A group believed to be Al Qaeda's wing in Yemen claimed responsibility Tuesday for attacks carried out on local oil facilities in September and vowed more strikes against the U.S. and its allies.
"Let the Americans and their allies among the worshippers of the cross and their apostate aides ... know that these operations are only the first spark and that what is coming is more severe and bitter," the Internet statement said according to a Reuters news agency translation.
The posting on a site used by Islamist militant groups could not be independently verified, but a U.S. official told FOX News the message appeared to be genuine.
The official, who spoke on the condition of anonymity, said Al Qaeda's Yemen branch appeared to have fully regrouped following the capture and subsequent escape in February of several key members who are believed to have been behind the 2001 bombing of the USS Cole.
The intelligence community did not believe the timing of the message was connected to the elections in the United States, the official said.
In the statement, the Al Qaeda group claimed the bombing attacks targeting American- and Canadian-owned oil facilities in the eastern provinces of Marib and Hadarmout on Sept. 15, 2006, were successful and that the media had misinformed the public.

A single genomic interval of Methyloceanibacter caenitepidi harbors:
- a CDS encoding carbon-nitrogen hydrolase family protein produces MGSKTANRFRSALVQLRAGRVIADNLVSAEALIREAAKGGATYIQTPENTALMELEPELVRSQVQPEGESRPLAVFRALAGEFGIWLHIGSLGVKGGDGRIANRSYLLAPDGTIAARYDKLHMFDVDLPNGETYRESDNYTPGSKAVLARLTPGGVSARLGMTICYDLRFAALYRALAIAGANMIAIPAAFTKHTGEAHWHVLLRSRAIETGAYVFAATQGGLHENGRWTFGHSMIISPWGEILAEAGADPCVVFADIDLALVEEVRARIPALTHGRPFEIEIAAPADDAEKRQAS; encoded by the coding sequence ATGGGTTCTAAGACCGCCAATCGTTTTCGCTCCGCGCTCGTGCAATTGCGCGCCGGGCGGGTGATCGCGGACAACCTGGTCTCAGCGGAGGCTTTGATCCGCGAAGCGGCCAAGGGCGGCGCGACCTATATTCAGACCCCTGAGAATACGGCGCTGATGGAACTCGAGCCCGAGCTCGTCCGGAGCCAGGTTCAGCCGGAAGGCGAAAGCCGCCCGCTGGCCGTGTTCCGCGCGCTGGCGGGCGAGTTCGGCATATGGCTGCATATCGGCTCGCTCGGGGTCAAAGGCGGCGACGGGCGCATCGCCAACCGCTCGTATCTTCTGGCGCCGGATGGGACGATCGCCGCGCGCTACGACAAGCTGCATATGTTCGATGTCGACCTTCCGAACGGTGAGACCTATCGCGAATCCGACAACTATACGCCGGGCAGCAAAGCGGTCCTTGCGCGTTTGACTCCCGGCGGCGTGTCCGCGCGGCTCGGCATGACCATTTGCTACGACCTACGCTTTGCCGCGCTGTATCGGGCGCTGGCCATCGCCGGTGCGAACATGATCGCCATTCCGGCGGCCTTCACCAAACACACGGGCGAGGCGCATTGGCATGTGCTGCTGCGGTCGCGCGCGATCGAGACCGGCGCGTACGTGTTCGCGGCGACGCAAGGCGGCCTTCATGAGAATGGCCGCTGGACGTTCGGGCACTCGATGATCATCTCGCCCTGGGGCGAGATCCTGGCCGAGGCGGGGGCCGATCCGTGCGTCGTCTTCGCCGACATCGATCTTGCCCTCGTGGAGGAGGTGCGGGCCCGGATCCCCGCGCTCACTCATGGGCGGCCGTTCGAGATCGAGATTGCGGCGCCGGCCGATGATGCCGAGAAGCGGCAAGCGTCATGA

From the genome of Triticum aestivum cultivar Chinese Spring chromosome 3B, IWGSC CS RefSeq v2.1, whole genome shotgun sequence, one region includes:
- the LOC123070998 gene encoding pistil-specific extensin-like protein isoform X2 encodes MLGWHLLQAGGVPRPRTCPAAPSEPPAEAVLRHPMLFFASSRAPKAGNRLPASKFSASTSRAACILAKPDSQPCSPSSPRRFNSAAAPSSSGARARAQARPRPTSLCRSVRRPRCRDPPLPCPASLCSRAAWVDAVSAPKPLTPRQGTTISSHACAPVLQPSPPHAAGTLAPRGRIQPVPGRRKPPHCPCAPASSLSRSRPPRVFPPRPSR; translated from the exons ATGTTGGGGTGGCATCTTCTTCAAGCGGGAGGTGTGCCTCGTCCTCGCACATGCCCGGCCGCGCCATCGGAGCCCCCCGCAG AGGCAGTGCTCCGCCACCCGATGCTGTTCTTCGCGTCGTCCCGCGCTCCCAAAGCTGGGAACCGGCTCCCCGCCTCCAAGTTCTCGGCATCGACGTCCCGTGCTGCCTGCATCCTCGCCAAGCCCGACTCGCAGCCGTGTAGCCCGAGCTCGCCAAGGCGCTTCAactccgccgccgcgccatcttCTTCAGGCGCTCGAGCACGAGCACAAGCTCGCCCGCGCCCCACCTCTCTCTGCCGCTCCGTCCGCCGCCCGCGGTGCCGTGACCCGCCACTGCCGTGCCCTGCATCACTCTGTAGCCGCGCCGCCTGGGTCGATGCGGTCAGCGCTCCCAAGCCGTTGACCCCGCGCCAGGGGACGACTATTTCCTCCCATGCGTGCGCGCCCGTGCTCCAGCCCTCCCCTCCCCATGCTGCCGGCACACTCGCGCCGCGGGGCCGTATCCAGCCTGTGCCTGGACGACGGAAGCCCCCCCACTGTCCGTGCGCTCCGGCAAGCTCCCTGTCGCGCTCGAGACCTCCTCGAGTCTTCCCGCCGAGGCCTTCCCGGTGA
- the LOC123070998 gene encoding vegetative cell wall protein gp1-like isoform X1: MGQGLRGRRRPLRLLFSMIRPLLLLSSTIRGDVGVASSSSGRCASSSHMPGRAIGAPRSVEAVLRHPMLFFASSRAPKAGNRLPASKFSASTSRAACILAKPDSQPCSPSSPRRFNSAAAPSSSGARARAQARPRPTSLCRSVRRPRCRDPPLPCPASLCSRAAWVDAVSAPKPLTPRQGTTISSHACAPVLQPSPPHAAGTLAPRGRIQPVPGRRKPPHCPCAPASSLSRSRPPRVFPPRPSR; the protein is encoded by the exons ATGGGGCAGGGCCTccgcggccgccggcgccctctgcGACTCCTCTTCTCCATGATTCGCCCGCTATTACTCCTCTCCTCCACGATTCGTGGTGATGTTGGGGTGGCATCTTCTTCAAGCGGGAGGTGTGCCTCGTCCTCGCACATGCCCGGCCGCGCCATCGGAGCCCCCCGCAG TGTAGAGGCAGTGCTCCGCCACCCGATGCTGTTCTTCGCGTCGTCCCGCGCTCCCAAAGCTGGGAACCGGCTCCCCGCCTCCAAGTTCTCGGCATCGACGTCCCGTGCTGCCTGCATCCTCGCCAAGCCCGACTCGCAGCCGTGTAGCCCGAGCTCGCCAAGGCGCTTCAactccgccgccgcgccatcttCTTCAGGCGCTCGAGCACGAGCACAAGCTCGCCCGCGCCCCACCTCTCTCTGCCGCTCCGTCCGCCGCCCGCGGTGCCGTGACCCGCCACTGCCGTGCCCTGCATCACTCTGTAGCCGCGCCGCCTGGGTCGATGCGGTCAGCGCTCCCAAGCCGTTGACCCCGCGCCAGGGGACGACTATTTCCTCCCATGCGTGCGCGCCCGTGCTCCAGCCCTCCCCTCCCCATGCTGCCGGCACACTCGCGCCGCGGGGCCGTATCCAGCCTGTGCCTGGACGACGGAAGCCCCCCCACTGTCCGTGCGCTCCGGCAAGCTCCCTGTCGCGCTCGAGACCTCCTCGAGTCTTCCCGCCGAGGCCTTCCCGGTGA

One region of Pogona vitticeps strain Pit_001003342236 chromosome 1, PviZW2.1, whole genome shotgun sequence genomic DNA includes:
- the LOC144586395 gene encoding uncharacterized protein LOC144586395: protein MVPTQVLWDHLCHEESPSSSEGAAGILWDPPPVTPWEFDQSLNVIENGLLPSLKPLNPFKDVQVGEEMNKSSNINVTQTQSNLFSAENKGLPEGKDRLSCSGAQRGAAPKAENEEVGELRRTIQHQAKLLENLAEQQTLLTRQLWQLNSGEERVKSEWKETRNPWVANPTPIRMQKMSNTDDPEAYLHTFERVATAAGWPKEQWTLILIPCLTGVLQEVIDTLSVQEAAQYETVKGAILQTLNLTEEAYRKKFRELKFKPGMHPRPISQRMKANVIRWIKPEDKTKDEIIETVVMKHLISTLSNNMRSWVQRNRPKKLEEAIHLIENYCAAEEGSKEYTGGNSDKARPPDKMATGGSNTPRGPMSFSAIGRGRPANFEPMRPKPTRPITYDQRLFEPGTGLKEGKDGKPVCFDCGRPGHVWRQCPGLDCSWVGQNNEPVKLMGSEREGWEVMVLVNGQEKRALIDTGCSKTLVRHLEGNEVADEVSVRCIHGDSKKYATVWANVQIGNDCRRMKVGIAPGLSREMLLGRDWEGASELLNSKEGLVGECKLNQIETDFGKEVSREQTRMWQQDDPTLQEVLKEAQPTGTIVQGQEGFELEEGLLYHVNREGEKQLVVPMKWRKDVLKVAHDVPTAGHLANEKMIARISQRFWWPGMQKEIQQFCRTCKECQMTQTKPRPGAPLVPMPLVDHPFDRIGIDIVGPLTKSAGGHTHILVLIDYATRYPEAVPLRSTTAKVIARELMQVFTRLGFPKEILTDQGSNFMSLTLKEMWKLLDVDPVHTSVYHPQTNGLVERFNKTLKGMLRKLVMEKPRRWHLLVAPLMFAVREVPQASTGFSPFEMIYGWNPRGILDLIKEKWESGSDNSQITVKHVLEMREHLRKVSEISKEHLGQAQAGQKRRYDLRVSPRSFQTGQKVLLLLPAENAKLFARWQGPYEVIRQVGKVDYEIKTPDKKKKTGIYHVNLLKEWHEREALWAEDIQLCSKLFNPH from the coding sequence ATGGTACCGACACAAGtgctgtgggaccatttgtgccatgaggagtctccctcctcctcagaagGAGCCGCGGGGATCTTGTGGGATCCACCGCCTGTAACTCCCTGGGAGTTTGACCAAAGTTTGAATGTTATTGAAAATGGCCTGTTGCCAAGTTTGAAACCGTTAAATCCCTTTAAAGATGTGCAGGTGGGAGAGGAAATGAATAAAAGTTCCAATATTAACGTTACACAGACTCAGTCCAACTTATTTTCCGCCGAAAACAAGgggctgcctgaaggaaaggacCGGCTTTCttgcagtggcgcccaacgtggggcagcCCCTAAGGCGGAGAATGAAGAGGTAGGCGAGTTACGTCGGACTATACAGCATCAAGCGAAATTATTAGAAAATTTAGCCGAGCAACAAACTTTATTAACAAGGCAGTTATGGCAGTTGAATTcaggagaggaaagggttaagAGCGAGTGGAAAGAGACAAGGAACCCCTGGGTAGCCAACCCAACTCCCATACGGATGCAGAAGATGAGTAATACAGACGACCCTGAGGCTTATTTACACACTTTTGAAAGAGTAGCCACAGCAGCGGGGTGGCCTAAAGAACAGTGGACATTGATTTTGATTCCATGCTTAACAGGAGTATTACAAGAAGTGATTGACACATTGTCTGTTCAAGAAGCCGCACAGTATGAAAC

"This is not the first time that the media was silent about the results of operation, and attempted to alter the facts and distort the image of the Mujahideen," the statement said.
At the time, it was reported that four bombers were killed when security forces blew up four rigged cars before they reached the Canadian Nexen Petroleum Company's oil refinery in al-Dhabba and the American Hunt Oil Company's refinery in Safer. A guard was reportedly killed at the Nexan Inc. facility.
The statement said the operations were carried out under the orders of Usama bin Laden. Yemen is the ancestral home of the Al Qaeda leader.
The group also referred to Yemeni President Ali Abdullah Saleh as the "devil" and urged him to renounce democracy and his alliance with America.
Saleh, who has ruled since 1990, made Yemen a U.S. ally after the Sept. 11, 2001, attacks and cracked down on Al Qaeda.